All people 6 months and older should get the flu vaccine each year. The 2012–2013 seasonal flu vaccine will protect against three flu viruses this year, including the 2009 H1N1 virus. The vaccine comes in shot and nasal mist form. The shot is called "inactivated" and the nasal mist is called "live, attenuated intranasal (LAIV)." Not all people can choose which form to get, and both forms are not always available at vaccine sites. To learn more about the forms and who can get each kind, read the Vaccine Information Statements from the Centers for Disease Control and Prevention (CDC) or ask your child's doctor.
- See your child's doctor or nurse to get the flu vaccine.
- Public Health – Seattle and King County has free flu vaccination clinics for all people over 6 months of age without health insurance or who are otherwise unable to pay for vaccination.
- If you still need help finding flu vaccine, call the Family Health Hotline (English and Spanish) at 800-322-2588.
2012–2013 seasonal flu vaccine
It can be confusing to know how many doses of flu vaccine your child needs. Many situations are covered in the statements below, but if your child's situation is different, or if you have any questions, ask your child's healthcare provider or consult this guide.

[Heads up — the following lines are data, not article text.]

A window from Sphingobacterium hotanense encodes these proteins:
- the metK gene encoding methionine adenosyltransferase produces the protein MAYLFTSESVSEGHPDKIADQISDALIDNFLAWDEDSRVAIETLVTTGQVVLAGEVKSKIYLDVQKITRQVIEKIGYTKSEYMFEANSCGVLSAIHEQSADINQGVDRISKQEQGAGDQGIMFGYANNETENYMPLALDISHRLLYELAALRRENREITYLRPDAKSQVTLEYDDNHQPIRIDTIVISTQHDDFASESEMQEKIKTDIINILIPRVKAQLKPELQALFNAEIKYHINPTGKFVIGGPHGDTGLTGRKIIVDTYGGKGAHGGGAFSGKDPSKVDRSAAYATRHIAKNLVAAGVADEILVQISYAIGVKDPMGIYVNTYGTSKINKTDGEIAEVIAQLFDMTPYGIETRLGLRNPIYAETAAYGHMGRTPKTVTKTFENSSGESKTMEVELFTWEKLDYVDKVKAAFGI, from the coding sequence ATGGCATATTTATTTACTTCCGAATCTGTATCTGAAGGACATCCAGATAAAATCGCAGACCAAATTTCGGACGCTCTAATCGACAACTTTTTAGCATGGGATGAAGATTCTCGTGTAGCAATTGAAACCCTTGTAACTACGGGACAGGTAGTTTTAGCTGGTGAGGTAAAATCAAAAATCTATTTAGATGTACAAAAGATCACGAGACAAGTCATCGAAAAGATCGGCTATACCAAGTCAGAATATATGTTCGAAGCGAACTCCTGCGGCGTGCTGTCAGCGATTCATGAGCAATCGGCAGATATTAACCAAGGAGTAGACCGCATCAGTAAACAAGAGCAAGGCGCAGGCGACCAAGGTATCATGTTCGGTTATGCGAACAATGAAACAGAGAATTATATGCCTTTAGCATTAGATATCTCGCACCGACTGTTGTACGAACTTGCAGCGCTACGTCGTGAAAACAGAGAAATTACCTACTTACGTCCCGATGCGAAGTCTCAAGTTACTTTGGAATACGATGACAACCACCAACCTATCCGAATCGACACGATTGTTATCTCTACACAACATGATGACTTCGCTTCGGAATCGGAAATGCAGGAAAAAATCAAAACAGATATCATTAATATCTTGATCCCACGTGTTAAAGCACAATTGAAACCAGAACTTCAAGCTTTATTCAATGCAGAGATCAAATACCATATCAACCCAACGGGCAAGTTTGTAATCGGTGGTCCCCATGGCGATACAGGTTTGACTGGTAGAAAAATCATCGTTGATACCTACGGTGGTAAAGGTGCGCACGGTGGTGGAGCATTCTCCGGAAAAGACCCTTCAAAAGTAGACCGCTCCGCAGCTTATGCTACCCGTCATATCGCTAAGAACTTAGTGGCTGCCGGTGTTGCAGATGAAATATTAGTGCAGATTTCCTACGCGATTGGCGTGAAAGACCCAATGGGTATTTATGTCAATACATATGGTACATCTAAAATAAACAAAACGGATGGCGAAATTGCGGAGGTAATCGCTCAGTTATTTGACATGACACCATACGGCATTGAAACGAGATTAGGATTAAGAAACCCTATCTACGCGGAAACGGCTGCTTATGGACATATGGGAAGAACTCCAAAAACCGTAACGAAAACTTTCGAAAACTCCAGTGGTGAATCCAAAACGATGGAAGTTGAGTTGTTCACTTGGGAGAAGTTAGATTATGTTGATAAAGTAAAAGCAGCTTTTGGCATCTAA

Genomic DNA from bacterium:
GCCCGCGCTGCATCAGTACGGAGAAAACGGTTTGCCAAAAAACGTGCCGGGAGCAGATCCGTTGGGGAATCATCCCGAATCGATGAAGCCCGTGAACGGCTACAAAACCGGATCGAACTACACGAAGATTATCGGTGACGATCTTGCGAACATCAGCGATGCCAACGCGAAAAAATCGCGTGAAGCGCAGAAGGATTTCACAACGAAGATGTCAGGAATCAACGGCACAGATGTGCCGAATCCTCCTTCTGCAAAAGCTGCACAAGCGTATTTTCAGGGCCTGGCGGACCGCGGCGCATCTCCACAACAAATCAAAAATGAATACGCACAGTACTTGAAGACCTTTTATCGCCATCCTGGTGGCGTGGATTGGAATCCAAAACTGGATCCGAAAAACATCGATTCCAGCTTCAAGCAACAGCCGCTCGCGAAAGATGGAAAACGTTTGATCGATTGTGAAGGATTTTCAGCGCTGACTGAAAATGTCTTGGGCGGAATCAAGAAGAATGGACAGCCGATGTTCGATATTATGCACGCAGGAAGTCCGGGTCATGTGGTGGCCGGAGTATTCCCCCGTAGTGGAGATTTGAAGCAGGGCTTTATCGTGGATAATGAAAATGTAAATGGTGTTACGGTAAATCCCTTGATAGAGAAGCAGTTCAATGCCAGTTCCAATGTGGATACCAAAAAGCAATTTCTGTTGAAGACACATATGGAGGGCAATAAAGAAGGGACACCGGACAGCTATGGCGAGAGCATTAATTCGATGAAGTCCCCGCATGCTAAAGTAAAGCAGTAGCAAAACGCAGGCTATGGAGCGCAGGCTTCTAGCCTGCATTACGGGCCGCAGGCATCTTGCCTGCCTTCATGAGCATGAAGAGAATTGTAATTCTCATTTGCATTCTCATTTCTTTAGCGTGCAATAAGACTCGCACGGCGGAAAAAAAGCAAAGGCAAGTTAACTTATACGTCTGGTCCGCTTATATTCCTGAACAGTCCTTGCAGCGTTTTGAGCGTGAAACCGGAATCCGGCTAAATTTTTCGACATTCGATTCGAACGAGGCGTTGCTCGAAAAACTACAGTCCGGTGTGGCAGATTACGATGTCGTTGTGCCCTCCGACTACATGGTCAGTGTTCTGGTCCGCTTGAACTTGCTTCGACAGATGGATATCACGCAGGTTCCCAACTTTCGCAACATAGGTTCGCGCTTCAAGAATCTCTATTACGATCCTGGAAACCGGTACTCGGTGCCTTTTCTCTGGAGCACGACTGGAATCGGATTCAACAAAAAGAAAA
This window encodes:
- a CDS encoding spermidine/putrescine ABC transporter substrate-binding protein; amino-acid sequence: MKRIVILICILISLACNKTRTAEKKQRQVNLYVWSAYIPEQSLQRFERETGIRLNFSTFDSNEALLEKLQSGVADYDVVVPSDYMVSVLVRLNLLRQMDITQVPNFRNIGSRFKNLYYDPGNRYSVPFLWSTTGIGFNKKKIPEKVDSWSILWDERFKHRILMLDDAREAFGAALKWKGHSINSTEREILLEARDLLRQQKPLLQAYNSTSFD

For Current Patients and Families
How do I get a flu shot?
You should ask your primary care provider about how to get a flu shot. Or, use this tool to find flu vaccine near you:
Can we get flu shots at Children’s?
Patients may be able to get a flu shot during their scheduled appointment at Children's.
Do you have the nasal mist form of the flu vaccine?
To get the nasal mist form of flu vaccine, you must meet the health and age requirements.
Learn More About Flu Vaccinations
Prevent the Spread of Flu
- Wash your own and your child’s hands often with soap and warm water. Alcohol-based hand cleansers also work. Children should sing their ABCs twice in a row while washing their hands to ensure the proper length of time.
- Avoid people who are sick.
- People with the flu should stay home from work or school. They should stay home while they are sick and for at least one day after they no longer have a fever, without the use of fever-reducing medicines.
- Cover noses and mouths when coughing or sneezing: use tissue or the crook of your elbow when you cough or sneeze and throw the tissue away in a covered trash bin.
- Remind children to keep their hands away from their face to avoid touching their eyes, nose or mouth.
- Clean shared spaces often, including phone receivers, keyboards, steering wheels and office equipment.
- Avoid sharing personal items such as forks, spoons, toothbrushes and towels.
- The single best way to prevent the flu is to get the vaccine.
Information updated: January 18, 2013